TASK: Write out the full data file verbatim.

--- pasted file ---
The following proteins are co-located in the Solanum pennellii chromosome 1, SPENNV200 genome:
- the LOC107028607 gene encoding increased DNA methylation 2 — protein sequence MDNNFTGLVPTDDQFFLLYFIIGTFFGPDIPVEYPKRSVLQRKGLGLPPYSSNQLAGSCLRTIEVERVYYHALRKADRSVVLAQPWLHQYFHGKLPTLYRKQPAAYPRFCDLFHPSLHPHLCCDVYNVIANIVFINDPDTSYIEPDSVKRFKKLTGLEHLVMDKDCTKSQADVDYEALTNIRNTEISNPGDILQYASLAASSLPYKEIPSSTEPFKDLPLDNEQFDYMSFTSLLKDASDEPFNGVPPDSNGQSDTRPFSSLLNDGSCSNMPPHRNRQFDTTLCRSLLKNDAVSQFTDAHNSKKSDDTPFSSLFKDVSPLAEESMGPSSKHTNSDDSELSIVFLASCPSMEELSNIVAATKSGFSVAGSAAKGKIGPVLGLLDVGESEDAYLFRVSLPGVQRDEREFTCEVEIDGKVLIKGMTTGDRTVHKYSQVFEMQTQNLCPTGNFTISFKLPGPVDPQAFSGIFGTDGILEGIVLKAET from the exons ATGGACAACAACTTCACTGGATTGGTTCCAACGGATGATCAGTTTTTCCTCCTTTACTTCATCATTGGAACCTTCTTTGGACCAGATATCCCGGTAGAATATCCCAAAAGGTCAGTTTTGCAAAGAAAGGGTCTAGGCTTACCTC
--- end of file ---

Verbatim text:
The following proteins are co-located in the Solanum pennellii chromosome 1, SPENNV200 genome:
- the LOC107028607 gene encoding increased DNA methylation 2 — protein sequence MDNNFTGLVPTDDQFFLLYFIIGTFFGPDIPVEYPKRSVLQRKGLGLPPYSSNQLAGSCLRTIEVERVYYHALRKADRSVVLAQPWLHQYFHGKLPTLYRKQPAAYPRFCDLFHPSLHPHLCCDVYNVIANIVFINDPDTSYIEPDSVKRFKKLTGLEHLVMDKDCTKSQADVDYEALTNIRNTEISNPGDILQYASLAASSLPYKEIPSSTEPFKDLPLDNEQFDYMSFTSLLKDASDEPFNGVPPDSNGQSDTRPFSSLLNDGSCSNMPPHRNRQFDTTLCRSLLKNDAVSQFTDAHNSKKSDDTPFSSLFKDVSPLAEESMGPSSKHTNSDDSELSIVFLASCPSMEELSNIVAATKSGFSVAGSAAKGKIGPVLGLLDVGESEDAYLFRVSLPGVQRDEREFTCEVEIDGKVLIKGMTTGDRTVHKYSQVFEMQTQNLCPTGNFTISFKLPGPVDPQAFSGIFGTDGILEGIVLKAET from the exons ATGGACAACAACTTCACTGGATTGGTTCCAACGGATGATCAGTTTTTCCTCCTTTACTTCATCATTGGAACCTTCTTTGGACCAGATATCCCGGTAGAATATCCCAAAAGGTCAGTTTTGCAAAGAAAGGGTCTAGGCTTACCTC